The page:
“There were often shows that featured more people on stage than in the audience,” Randy Huber, the managing director with the CTF who’s been there from the beginning, pointed out in the program for the Rock Legends show in the summer. “Those early years were a real test of Ken’s faith and his family foundation, but he persisted and continued to support the Theatre that he knew he’d been called to found.”

Smith reflected on the situation in an article by Warren Goulding in the Chemainus Valley Courier in 2006.

“We had huge start-up costs and with the low numbers that first year it almost sank,” said Smith, who as the head of the Oswald Smith Foundation, provided the capital for the construction of the facility. The Foundation invested heavily in the Theatre over the years and provided a level of support that allowed it to become the third largest theatre in British Columbia.

“It survived only by the grace of God and now it is respected near and far,” he said moments before announcing that the Oswald Smith Foundation was donating the building to the Chemainus Theatre Festival Society, a not-for-profit organization operated by a volunteer board of directors. Several Chemainus residents sit on the 12-member board and Smith remained on that board, having been named a lifetime director.

“If these first 25 seasons were dedicated to one person, it would be Ken Smith.” Huber indicated. “His steadfast belief and faith has been the springboard from which the Chemainus Theatre has achieved many accolades and touched many lives.”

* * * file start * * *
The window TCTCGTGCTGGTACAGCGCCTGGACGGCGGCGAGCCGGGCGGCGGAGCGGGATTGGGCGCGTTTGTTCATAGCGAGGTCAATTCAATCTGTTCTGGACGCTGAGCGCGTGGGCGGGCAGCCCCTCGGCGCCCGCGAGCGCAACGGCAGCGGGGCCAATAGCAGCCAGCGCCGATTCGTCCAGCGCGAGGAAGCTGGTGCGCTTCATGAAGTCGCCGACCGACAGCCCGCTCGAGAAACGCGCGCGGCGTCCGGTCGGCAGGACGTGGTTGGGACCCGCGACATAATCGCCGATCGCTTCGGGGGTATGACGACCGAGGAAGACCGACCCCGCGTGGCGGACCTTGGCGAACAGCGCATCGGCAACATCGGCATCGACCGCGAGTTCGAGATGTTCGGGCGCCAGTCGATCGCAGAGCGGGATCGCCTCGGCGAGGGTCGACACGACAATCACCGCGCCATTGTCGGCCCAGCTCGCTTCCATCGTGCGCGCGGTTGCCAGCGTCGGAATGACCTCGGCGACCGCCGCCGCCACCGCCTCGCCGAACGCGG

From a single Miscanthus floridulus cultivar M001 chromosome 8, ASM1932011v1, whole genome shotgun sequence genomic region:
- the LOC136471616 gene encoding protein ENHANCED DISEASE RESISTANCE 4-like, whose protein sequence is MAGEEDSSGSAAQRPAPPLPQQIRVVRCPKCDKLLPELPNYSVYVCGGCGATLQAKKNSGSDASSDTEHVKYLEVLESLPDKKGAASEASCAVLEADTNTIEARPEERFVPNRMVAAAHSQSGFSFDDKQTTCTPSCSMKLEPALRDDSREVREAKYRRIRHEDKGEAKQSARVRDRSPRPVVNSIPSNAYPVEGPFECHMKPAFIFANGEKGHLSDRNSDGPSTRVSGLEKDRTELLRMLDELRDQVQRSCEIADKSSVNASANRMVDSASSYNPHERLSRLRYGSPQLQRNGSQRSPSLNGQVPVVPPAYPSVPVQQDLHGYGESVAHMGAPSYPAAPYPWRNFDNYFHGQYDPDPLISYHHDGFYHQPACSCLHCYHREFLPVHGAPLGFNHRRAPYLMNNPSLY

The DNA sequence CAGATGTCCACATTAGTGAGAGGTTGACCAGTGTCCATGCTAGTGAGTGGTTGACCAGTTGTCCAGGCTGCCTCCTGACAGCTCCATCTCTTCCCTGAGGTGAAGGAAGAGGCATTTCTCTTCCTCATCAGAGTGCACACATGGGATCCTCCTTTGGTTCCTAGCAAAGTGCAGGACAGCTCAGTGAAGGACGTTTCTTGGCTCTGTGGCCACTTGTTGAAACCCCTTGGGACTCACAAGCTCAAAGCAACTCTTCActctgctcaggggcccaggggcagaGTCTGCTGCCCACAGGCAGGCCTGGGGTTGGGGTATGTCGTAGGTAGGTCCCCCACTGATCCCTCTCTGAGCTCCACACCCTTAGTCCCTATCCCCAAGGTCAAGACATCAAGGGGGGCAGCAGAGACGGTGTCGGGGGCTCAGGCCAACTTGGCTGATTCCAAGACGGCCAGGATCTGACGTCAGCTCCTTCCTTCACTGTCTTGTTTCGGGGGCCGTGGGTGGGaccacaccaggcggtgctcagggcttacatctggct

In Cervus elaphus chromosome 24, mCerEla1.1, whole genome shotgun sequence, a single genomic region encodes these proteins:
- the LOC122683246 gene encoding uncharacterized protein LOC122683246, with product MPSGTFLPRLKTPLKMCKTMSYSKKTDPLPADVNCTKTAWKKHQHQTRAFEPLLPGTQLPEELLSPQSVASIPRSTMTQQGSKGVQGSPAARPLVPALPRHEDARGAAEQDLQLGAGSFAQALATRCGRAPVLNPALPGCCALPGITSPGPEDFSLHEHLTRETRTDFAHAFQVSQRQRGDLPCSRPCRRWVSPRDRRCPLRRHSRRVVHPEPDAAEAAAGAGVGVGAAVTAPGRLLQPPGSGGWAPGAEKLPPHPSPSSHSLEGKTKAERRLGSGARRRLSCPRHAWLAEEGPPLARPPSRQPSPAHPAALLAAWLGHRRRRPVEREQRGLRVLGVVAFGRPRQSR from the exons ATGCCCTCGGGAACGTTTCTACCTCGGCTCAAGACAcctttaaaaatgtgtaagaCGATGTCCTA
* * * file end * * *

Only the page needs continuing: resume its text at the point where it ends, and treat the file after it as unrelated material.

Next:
Smith still attended some performances in later years. It was perhaps fitting that he was around to see the theatre’s 25th anniversary celebration earlier this year and joined the celebration in the spectacular facility he created as a legacy.

Just Posted

Dormant Chemainus Foods building soon to be revived

Market expected to bring new life to the downtown core

Charity the name of the game for Crofton slo-pitch tournament participants

Crofton Fire Department event benefits three recipients

Cowichan Crime Stoppers Most Wanted

Do you know where these individuals are?

VIDEO: Reports say Lashana Lynch is the new 007

Daniel Craig will reprise his role as Bond one last time

ICBC insurance renewals get more complicated this year

Crash history, driver risk prompt more reporting requirements

High-speed rail link would run from Vancouver to Seattle in under 1 hour: study

Annual ridership is projected to exceed three million

U.S. tug firm to be sentenced for 2016 spill in B.C. First Nation’s territory

The Nathan E. Stewart spilled 110,000 litres of diesel and heavy oils in October 2016

B.C. man dies from rabies after contact with Vancouver Island bat

Last known case of human rabies in B.C. was 16 years ago

Asylum figures show overall slower rate of irregular crossings into Canada

Between January and June 2019, a total of 6,707 asylum seekers crossed irregularly into Canada

Wolves not gnawing into Island’s prey population

Forestry practices, not predation, blamed for reduced numbers in prey animals

Youth seen with gun at Nanaimo mall, suspect now in custody

Woodgrove Centre shut down during police incident

Crown recommends up to two-year jail term for former Bountiful leader

Crown says sentence range should be 18 months to two years for Bountiful child removal case

Most Read